I cannot explain my octopus’s behavior without being anthropomorphic. I study the behavior of cephalopods, and can draw conclusions based on observation of their behavior, and physiological research I’ve done on the certain species; however just like one would say they were playing with their cat or dog, I say I am playing with my octopus. Both are incorrect and both are anthropomorphic. But what fun is a pet if you can't attribute human feelings and emotions to its behavior?

McBain
 

sorseress

Colossal Squid
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Mar 23, 2005
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3,026
#15
Octopus seem to play with other things, they seem to need toys and/or other diversions to keep them from being bored, so I think it's fairly reasonable to assume that they "play". If they are in the wild, and must hunt to survive, it would be reasonable to assume that behaviour was part of the hunting process, but since they are getting fed on a regular basis, and seem to recognize where their food is coming from, then it doesn't seem unreasonable to assume that they are looking for stimulation of some kind.
 

Colin

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#16
Obviously its very difficult to not be anthropomorphic when talking about pet animals and play.

I think it's right to say that they need to be kept occupied and get the benefit from interaction in an otherwise small environment.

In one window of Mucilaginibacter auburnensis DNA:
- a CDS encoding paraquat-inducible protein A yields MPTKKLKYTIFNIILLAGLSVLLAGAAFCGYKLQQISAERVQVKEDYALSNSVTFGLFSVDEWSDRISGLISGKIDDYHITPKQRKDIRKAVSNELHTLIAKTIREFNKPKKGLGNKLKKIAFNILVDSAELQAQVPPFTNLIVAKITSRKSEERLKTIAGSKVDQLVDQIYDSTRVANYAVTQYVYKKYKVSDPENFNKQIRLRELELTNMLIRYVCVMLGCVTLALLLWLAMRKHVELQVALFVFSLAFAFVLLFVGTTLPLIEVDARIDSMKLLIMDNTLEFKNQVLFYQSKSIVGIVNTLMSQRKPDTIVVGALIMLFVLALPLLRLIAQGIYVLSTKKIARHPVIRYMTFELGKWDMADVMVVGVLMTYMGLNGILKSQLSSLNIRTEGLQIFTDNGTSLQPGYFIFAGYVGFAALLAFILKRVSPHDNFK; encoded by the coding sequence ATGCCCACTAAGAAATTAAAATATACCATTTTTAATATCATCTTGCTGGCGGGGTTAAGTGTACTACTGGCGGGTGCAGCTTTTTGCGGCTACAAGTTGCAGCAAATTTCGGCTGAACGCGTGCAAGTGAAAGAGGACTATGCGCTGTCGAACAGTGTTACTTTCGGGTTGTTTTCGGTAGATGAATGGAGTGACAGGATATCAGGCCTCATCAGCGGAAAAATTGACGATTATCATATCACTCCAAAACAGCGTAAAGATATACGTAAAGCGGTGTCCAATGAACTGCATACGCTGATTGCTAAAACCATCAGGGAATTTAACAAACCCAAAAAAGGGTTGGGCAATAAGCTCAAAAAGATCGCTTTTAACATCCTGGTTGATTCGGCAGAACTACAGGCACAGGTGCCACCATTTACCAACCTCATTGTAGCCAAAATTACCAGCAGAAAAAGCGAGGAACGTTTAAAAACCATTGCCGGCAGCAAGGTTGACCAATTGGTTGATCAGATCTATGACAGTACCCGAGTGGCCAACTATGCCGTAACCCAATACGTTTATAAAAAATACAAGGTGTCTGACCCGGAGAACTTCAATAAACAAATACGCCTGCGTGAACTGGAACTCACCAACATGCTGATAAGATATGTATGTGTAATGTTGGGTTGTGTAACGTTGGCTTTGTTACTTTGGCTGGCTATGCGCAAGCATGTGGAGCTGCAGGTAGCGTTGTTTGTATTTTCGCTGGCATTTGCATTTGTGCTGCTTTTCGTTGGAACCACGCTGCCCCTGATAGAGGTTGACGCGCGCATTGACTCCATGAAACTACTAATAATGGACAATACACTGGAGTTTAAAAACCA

I haven't had an octo bite but a S. officinalis bit was a good nip.

Roy's right about infection, if I have cuts on my hands I tend to keep them out of tanks, quite a few people I know who work in LFS importers have had infections, including fish TB.
 

Mizu

Vampyroteuthis
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Jul 27, 2004
Messages
268
#17
And mizu, that't the first time I've heard someone else mention their octo floating upside down at the surface. My bimac Ollie used to do that when she hunted shore shrimp.

Nancy


Yeah Meatwad does that ALL the time.
leaves the tips of 2 arms suckerd to the glass and and then ballons out his body on the surface tension. Suckers facing the surface and body down. and sort of "feels" the water tension.
Cauese no small amount of panic in the Damsels. Because of the eclipse like affect.
hes big now so he can reach the far side of the tank with the tips of 2 otehr arms and sits there for all the world like a spider on a web made of water.
the problem happens if i go to feed him and don realize hes doing this.
My routine is to riffle the water with my hand to let him know dinner is ready and if hes just under the water when i do this....well...hes very explosive and water goes everywhere and i ussually drop his food and then i have to sit down for 20 min to get my heart rate under control.